No, it’s not Dumb and Dumber, Jim Carrey’s latest venture (and here’s hoping that maybe Carrey can become funny again). It’s Numb and Number. An ode to the human species’ fascination with numbers, the power inherent in numbers, etc. You know, lucky numbers, odds and evens, primes, transcendental numbers, imaginary ones, etc.
However, before going any further, this writer must make a confession. I personify numerals. I’m not sure if this is “normal”. It could be just me. I think other people might also see some of the numerals as possessing human attributes, but I’ve always been too embarassed to ask.
There are happy numbers, sad numbers
Strong numbers, weak numbers
Big numbers, little numbers
Sounds like Dr. Seuss numbers
Who let those numbers out of the bag numbers?
We write numbers all our lives. We “crunch” the numbers. We do our “maths”. We “juggle” and “play” with numbers, and somewhere along the line, every now and then, in our weaker moments perhaps, we start to assign human characteristics to the numerals. At least I do. Looking for the source of this malady of anthromorphizing everything, I recalled two “harmless” little childhood memories that insidiously steered me down this path (or is it the slippery slope?) of numerical silliness. When I was a young boy back in the Bronx, I would always read the Saturday New York Post Comics Section, which each week would feature a little contest for the kiddies where you had to use all ten numerals to draw a picture. They would give you a piece of a drawing, say a man’s hat and a moustache, and you had to complete the picture using only the ten numerals. A long 7 could become a nose, the 8 a pair of eyeglasses. You could stretch and twist the numerals any way you liked, so the puzzle was usually quite do-able. But once you use numbers to representphysical objects and body parts, well, they begin to take on a life of their own. YIKES!!!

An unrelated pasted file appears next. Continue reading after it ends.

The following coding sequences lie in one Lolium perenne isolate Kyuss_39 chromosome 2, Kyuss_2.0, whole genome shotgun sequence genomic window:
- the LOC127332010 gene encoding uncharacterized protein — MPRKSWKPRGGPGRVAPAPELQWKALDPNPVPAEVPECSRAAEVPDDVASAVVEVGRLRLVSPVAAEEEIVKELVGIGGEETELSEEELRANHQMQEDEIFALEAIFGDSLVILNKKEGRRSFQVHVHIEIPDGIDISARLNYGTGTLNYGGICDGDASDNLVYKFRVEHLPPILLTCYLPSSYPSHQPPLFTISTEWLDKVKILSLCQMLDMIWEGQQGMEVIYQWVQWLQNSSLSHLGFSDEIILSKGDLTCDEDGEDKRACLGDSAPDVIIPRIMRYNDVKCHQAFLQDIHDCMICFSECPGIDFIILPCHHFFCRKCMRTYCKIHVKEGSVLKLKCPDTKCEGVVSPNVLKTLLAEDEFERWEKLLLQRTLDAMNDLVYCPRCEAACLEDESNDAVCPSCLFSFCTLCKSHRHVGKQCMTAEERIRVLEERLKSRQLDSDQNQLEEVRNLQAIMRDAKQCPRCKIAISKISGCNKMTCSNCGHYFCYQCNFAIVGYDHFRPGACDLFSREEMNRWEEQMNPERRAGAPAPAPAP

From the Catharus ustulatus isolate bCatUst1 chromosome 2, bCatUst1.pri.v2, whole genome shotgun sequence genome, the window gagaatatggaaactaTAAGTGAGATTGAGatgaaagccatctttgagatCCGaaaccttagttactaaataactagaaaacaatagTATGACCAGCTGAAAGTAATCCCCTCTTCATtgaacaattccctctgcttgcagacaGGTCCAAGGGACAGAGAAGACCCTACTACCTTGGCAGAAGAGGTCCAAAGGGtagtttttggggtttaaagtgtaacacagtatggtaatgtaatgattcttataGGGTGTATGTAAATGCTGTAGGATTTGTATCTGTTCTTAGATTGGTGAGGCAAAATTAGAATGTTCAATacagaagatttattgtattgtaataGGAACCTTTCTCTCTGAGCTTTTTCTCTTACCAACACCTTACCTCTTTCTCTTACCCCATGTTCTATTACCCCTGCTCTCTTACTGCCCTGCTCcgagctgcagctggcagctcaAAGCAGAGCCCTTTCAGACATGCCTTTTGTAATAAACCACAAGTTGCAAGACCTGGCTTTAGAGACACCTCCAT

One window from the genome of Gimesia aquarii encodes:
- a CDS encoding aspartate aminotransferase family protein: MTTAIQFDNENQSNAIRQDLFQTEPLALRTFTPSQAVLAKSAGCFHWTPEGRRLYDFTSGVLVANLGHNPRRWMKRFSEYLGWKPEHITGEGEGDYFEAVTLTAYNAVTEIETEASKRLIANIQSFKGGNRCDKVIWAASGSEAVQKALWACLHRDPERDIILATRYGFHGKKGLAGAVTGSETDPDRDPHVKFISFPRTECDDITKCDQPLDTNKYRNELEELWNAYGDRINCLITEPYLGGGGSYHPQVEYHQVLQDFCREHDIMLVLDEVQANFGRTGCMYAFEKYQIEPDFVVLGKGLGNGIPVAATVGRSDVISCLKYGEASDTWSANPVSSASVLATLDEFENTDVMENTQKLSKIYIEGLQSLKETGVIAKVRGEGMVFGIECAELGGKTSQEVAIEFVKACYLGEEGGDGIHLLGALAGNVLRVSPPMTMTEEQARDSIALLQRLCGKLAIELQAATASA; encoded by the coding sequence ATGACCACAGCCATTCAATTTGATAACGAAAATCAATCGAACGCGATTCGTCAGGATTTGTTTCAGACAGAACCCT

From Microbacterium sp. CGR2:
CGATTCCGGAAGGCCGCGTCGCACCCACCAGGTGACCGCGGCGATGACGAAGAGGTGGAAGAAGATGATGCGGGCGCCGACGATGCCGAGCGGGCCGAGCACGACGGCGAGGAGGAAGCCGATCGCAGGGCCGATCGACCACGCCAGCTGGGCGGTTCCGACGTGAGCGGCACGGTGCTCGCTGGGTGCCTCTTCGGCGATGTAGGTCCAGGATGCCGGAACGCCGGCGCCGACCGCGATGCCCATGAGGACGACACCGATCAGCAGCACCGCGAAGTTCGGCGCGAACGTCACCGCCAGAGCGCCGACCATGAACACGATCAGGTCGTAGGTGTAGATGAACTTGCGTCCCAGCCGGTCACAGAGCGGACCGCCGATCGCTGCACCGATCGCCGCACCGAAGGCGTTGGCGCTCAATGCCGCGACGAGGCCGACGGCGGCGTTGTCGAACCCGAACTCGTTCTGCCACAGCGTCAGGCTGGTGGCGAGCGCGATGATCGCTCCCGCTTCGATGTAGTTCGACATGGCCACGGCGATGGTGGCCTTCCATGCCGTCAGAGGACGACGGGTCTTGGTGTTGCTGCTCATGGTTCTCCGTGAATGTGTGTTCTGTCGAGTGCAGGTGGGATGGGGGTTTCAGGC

When I was a kid, I also watched Pro Bowling on TV, as I liked bowling very much. Still do. Back then, though, people kept score by hand and wrote the tally after each frame on an actual scorecard. On the televised Pro Bowling, a bald-headed man (You’d only see the back of his head. He never turned around) would enter the scores onto a large scoresheet that was mounted on the wall. He wrote his numbers so beautifully. As a kid with horrible penmanship I was very impressed. I recall that he drew his eights with two circles, one atop the other! Wow. Today these kinesthetic experiences are drastically reduced by computer technology. Numbers are typed, and they’re tallied by calculators. Clocks are digital. Before we become overly nostalgic and start to yearn for some long division, let’s move on.
The world as we know it is apparently built upon a limited number of universal proportions. Although these proportions can never be expressed precisely by our ten-based number system, we do our best to come as close as we can to describe these proportions with our numbers. Pi and phi, for instance, are geometric proportions and can only be described numerically as approximations. Pi is 3.14159…. Phi is √5 – 1 divided by 2, which comes to 1.618….ad infinitum. The circle is perhaps the greatest universal, expressed so elegantly algebraically as x squared plus y squared equals one. We see these proportions throughout the universe.
The grand quest is for the discovery of the several basic proportions – the constants – that underlie our universe. Scientists currently have a list of about twenty universal constants: Planck’s constant, the speed of light, the charge of an electron, the size of some of the basic particles. But over time, these constants are better understood and get re-defined in terms of other known constants – so that the number of necessary constants is reduced. Eventually everything will be explained to us with only two or three constants. Of course this grand quest requires great patience and constancy.